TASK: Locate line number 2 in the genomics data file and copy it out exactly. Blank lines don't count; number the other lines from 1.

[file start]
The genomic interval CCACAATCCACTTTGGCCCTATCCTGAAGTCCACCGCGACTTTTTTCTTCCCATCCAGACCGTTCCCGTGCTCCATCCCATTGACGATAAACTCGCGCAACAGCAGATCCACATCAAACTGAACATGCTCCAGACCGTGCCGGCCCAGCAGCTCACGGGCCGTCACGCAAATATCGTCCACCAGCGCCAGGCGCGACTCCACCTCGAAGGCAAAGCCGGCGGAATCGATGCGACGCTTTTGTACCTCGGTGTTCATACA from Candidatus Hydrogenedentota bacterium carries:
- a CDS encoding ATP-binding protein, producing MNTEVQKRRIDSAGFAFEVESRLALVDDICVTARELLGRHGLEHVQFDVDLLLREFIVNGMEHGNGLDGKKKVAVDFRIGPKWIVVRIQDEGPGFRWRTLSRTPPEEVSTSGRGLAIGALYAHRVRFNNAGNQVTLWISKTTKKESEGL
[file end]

- a CDS encoding ATP-binding protein, producing MNTEVQKRRIDSAGFAFEVESRLALVDDICVTARELLGRHGLEHVQFDVDLLLREFIVNGMEHGNGLDGKKKVAVDFRIGPKWIVVRIQDEGPGFRWRTLSRTPPEEVSTSGRGLAIGALYAHRVRFNNAGNQVTLWISKTTKKESEGL